Other times, your data needs to be processed in a specific way before it’s used. For example, HTML markup and CSS styling both need to be treated specially in code. For this, we use encoding.


Sometimes you have to place data into a potentially dangerous context. In this case, you can encode that data so that it is manifestly safe in that context. 

You can learn more about encoding schemes and encoding contexts in the Injection Vulnerability Prevention module.  

Let’s look at an example.

<aura:unescapedHTML value="{! '<b>'+v.userInput+'</b>'}"/>

Here we render some user input as raw HTML. In this scenario, we need to use raw HTML because we added our own markup to the user data. As we discussed earlier, this tag leaves the application vulnerable to attack. For example, if the user enters “<plaintext>”, everything following this string shows up as text characters, even existing HTML code.

Salesforce provides a package called secure-filters, which includes a set of filters that transforms data so that it always displays as text regardless of context. secure-filters automatically encodes characters that are dangerous in HTML. Thus transformed, the dangerous tag delimiters “<” and “>” become the harmless literals “&lt;” and “&gt;”, which are displayed as text by an HTML parser. This is a nice way of neutralizing nasty HTML code.



The secure-filters package doesn’t validate input—it only sanitizes output.

Now let’s learn how to embed these filters into your project and see how to use them. This step has already been completed for you in the “SecureFilters Demo” in our Kingdom Management developer org.

  1. Identify a Lightning component that can benefit from the encoding functions in secure filters.
  2. In your developer org, open the Developer Console and create a new static resource named securefilters with MIME Type: text/javascript.
  3. Click Submit.
  4. In a new browser tab, open the secure filter file on GitHub: /lib/secure-filters.js.
  5. View the raw code and copy or download it, then paste the code into your “securefilters” static resource.
  6. In the Lightning component you identified in step 1, add the following markup wherever you want to use the filters.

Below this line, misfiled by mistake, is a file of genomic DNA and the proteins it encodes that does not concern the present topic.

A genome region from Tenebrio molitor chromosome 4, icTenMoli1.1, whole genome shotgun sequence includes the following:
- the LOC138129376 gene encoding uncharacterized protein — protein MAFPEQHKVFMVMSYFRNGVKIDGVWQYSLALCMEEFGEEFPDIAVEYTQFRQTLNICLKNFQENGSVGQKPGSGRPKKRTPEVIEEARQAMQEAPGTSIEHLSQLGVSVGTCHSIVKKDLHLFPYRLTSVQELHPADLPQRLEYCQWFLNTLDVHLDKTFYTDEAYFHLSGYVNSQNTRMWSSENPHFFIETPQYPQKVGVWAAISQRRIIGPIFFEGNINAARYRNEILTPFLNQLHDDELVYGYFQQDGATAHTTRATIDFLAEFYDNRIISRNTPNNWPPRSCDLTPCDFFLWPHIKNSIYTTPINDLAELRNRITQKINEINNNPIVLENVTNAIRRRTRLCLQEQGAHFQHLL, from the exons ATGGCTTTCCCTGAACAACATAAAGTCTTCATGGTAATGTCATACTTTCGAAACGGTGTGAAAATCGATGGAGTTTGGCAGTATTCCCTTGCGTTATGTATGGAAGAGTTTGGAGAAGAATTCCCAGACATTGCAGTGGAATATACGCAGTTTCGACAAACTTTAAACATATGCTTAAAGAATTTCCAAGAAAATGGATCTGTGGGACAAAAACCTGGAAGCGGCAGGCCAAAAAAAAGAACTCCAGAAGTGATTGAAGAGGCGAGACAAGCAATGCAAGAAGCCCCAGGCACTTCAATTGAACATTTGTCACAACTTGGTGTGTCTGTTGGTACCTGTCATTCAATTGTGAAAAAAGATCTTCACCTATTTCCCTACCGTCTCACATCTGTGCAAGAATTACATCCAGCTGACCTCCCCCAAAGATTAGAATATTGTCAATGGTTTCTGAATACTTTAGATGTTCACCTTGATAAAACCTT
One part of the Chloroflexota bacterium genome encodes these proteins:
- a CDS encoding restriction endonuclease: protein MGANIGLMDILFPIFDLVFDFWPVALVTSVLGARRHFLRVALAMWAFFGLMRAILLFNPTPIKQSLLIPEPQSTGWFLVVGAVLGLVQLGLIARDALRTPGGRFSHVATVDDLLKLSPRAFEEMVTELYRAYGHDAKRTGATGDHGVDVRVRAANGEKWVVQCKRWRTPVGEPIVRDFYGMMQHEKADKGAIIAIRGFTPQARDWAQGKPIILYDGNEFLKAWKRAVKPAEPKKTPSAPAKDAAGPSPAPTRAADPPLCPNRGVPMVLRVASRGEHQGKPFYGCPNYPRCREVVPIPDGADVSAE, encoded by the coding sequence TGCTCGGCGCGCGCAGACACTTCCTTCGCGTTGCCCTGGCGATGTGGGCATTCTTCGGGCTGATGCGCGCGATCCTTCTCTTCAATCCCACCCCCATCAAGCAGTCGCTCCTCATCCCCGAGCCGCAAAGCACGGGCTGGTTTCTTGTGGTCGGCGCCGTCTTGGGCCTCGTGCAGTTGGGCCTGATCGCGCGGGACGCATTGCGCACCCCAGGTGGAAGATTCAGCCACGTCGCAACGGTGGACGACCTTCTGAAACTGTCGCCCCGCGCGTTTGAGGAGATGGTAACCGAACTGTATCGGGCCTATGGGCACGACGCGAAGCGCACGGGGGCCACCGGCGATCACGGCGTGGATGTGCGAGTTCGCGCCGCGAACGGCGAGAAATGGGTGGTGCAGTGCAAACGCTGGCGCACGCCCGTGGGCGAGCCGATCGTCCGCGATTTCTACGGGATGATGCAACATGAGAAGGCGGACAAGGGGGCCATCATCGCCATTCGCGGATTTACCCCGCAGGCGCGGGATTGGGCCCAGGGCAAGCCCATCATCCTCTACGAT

<ltng:require scripts="{!$Resource.securefilters}" />

To use the filters, call secureFilters.FILTERNAME(UNTRUSTED_DATA) in your JavaScript code, such as your component's controller or helper. For example, if you have a dynamic CSS object (unsafeCss) that you want to render as text (safeCss), here’s how you do it:

safeCss = secureFilters.css(unsafeCss); // Use safeCss.

Let’s see the filters in action. We’re going to revisit our mythical creatures from the previous unit.

  1. In your Kingdom Management developer org, on the left side of the navigation bar, click App Launcher, then select the Secure Lightning app.
    App Launcher screenshot
  2. Navigate to the SecureFilters Demo tab.
  3. You see a page that lists mythical beasts. Search for “wyvern.”
    • The result is what we saw when we first looked at the unescapedHTML example. Let’s search for our friend the Balrog again.
  4. Search for “Balrog.”
    • On cue, the Balrog gives its battle cry, and text in the Balrog’s description rotates around the screen. Now we’re going to neutralize the Balrog by transforming its description to plain text.
  5. Open the code in an editor:
    1. Open the Developer Console under the quick access menu ( Settings screenshot).
    2. Select File | Open Lightning Resources.
    3. Choose LTNG_SecureFilters_Demo and click Open Selected. 

Look at the component markup for the creature’s description by clicking on LTNG_SecureFilters_Demo.cmp from the menu in the developer console. We’ve already imported DemoSecureFilters and secureFilters.html, and encoded the record name as secure HTML. If we encode the description as HTML, the Balrog’s battle cry cannot move text around, and our page is safe. Here’s the simple fix:

outputT += "Description: " + secureFilters.html(results[i].Description__c) + "<br />";

There are secure filters for many types of data, including HTML, CSS, and JavaScript. Check out the Resources section for more information.

Now that we’ve talked about securing the code in each of your components, let’s see how Lightning maintains their state. We also show how we can get components to interact securely on the Lightning platform.


Modifying Components Outside the Framework Lifecycle

Secure filters library

Client Side Rendering to the DOM